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Wildlands League questions mercury levels near De Beers mine

The prospect of more diamond mining on the James Bay Coast has some raising questions about whether enough is known about the environmental impacts.
An environmental group is concerned about the prospect of more mining on the James Bay Coast. (File photo)

The prospect of more diamond mining on the James Bay Coast has some raising questions about whether enough is known about the environmental impacts.

De Beers has started the environmental assessment process to potentially mine diamonds in an area near its existing Victor mine, known as the Tango Extension.

The company is still at the beginning stages of an environmental — and economic — assessment for the project, but it has caught the attention Anna Baggio at the Wildlands League.

Baggio is calling for a more comprehensive assessment, given that De Beers has identified more than a dozen other potential areas to mine.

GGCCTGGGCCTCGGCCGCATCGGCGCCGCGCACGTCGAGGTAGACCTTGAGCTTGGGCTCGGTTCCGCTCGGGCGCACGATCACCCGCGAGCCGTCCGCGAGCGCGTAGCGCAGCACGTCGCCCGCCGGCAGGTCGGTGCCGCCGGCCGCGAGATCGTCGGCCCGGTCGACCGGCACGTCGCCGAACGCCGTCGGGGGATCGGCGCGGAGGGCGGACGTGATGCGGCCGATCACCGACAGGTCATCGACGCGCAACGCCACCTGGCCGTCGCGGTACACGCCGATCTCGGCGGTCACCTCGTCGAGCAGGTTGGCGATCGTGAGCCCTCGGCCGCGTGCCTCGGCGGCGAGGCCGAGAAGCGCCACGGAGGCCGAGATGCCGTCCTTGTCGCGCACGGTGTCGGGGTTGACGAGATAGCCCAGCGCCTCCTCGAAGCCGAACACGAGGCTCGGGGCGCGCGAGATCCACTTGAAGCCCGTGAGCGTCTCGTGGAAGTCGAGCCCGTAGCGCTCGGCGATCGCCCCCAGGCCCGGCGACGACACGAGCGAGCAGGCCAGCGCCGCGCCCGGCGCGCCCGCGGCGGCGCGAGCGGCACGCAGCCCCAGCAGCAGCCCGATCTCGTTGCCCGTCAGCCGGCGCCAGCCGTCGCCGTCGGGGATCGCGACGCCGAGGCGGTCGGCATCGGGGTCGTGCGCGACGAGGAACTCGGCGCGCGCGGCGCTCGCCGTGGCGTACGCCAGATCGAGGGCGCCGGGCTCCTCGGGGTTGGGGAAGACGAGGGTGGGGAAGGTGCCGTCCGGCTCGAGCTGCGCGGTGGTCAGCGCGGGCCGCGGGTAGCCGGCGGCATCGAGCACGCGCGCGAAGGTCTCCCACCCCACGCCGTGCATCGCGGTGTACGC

“Let's look at all the effects of Tango, plus all of these other pipes all together, and look at … what this region [will] look like if De Beers exploits all of the pipes.”

Baggio is concerned that pumping water out of the mine pits in the James Bay Lowlands could release more mercury into waterways around the mine. More of another form of mercury, called methylmercury, could collect in fish, she added.

Mercury is a known contaminant in the area. Pollution from the atmosphere falls in rain and snow and collects in the muskeg.

“De Beers own monitoring shows that it is increasing in the river,” Baggio said.

But the environmental superintendent for the Victor Mine said monitoring has not shown a consistent increase in mercury levels.

"If there is any effects, they are very localized,” Brian Steinbeck said.

He noted there is one area close to the mine where higher levels of mercury have showed up, and the company is doing more research to figure out why.

Monitoring would continue if De Beers goes ahead with the Tango Extension, he added.

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